So.. before you get on benzos, read this Wikipedia article on the Benzodiazepine Withdrawal Syndrome: http://en.wikipedia.org/wiki/Benzo_withdrawal .. if you fully read that article, I guarantee you that you won't ever seriously touch benzos, it's enough to scare anyone straight... and it's a neutral, sourced article!
Allow me to provide some exerpts.. (Note that when I say c/t (cold-turkey), rapidly dropping your dose is just as bad, even what might seem not too bad if it was an opiate, as is switching from a short-acting to long-acting benzo using the proper "equivalent" dosage but not realizing that dosage is only equivalent after the drug builds up in your system after several weeks!)
in severe cases provoke life threatening withdrawal symptoms such as seizures
I hope everyone considering or put into the situation of stopping benzos c/t is well aware of this. Benzo w/d, like alcohol and barbiturate withdrawal, can cause seizures, and a grand mal can kill you all by itself.
What you may not know is this:
A serious side effect of benzodiazepine withdrawal is suicide. ... Detoxification from benzodiazepines can be very problematic due to the extremely prolonged and severe withdrawal symptoms that it can provoke. This can lead to collapse of marriages, business failures, bankruptcy, committal to hospital and the most serious adverse effect which is suicide.
Yep. Suicidal ideation is a serious and common symptom of benzo withdrawal, and sucide from c/t benzos occurs IIRC as high as 8%.
Withdrawal symptoms may persist for weeks or months after cessation of benzodiazepines.
Yep, straight-up acute benzo withdrawal lasts for several weeks to several months, similar to Sub. But that's not even the bad part..
A protracted withdrawal syndrome may develop in a proportion of individuals with symptoms such as anxiety, irritability, insomnia and sensory disturbances. In a small number of people it can be severe and resemble serious psychiatric and medical conditions such as schizophrenia and seizure disorders. .. A small number of people withdrawing from benzodiazepines experience a severe protracted withdrawal syndrome which can include symptoms such as paresthesias, psychosis. These symptoms occur despite no pre-existing history of these symptoms.
Benzos are the only drugs I know of that have a medically recognized protracted withdrawal syndrome. That's right, withdrawals can continue -- or a new syndrome could begin months after stopping -- for many months to many years to outright indefinitely. The chances of this happening is anywhere from 5% to 20%, and your chances can be greatly reduced by not c/t'ing benzos!!
Let's move along from benzo withdrawal itself for a second..
Long term use of benzodiazepines may lead to withdrawal like symptoms emerging despite a constant therapeutic dose.
Tolerance withdrawal. It's a bitch. Use them long-term, and almost everyone universally experiences more withdrawal-like effects than agonist-(action) effects on a whole!
From the Long-Term use of Benzodiazepines (http://en.wikipedia.org/wiki/Long_term_ ... diazepines) ..
There is evidence that reduction or withdrawal from benzodiazepines can lead to a reduction in anxiety symptoms.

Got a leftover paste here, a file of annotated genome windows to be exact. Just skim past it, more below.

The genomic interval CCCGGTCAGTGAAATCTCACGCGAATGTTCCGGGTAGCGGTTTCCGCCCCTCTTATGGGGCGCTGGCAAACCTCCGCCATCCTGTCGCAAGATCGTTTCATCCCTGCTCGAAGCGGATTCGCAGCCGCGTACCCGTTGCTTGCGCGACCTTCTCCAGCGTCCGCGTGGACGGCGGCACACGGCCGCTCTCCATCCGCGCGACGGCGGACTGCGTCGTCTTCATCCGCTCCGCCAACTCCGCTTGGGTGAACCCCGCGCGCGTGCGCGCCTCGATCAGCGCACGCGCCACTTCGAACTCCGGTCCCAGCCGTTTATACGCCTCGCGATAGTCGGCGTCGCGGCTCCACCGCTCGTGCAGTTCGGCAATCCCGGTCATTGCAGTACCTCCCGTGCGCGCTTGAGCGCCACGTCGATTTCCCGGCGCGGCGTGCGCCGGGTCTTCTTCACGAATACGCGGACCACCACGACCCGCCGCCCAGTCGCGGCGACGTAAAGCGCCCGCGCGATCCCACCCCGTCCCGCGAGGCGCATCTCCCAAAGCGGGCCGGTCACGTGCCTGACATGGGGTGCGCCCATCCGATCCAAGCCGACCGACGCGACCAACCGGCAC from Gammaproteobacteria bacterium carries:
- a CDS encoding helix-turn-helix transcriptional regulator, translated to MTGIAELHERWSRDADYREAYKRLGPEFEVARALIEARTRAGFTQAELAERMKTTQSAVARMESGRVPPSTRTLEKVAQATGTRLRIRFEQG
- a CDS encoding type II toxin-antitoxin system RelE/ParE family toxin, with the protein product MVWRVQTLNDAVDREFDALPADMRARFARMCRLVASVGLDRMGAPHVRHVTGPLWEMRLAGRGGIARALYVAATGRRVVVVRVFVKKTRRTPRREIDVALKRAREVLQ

That's right - they don't even work for what they're supposed to!
There are a number of side effects associated with addiction to benzodiazepines such as depression and flu like symptoms. Due to these increasing physical and mental symptoms from long-term use of benzodiazepines withdrawal from benzodiazepines is recommended for many long-term users.
Some of the symptoms which may occur as a result of long term use of benzodiazepines include emotional clouding, nausea, headaches, dizziness, irritability, lethargy, sleep problems, memory impairment, personality changes, aggression, depression, agoraphobia, anxiety and panic attacks, social deterioration as well as employment difficulties.
And now, the coup de grace -- a list of benzo withdrawal symptoms. And let me tell you, I have c/t'd benzos a few times, and have gotten virtually all of these symptoms to varying degrees.. except the life-threatening ones, I'm a lucky bastard.
* Anxiety, possible terror and panic attacks
* Agitation and restlessness
* Dilated pupils
* Impaired concentration
* Muscular spasms, cramps or fasciculations
* Electric shock sensations
* Blurred vision
* Dry mouth
* Aches and pains
* Hearing impairment
* Taste and smell disturbances
* Chest pain
* Flu like symptoms
* Impaired memory and concentration
* Increased sensitivity to touch
* Increased sensitivity to sound
* Sounds louder than usual
* Objects moving
* Increased urinary frequency
* Numbness and tingling
* Hot and cold flushes
* Rebound REM sleep
* Fatigue and weakness
* Restless legs syndrome
* Metallic taste
* Nausea and vomiting
* Elevation in blood pressure
* Postural hypotension
* Depression (can be severe), possible suicidal ideation
* Loss of appetite and weight loss
* Derealisation (Feelings of unreality)
* Obsessive compulsive disorder
* Visual disturbances
* Mood swings
* Gastrointestinal problems (Irritable bowel syndrome)
An abrupt or over-rapid discontinuation of benzodiazepines may result in a more serious and very unpleasant withdrawal syndrome that may additionally result in:
* Convulsions, which may result in death
* Catatonia, which may result in death
* Coma (rare)
* Attempted suicide
* Suicidal ideation
* Self harm
* Homicide ideations
* Urges to shout, throw, break things or to harm someone
* Post Traumatic Stress Disorder
* Organic brain syndrome
* Neuroleptic malignant syndrome like event (rare)
* Delirium tremens
Love how they end with the DT's. Now, if you'll excuse me, I must go take my Klonopin to avoid these symptoms.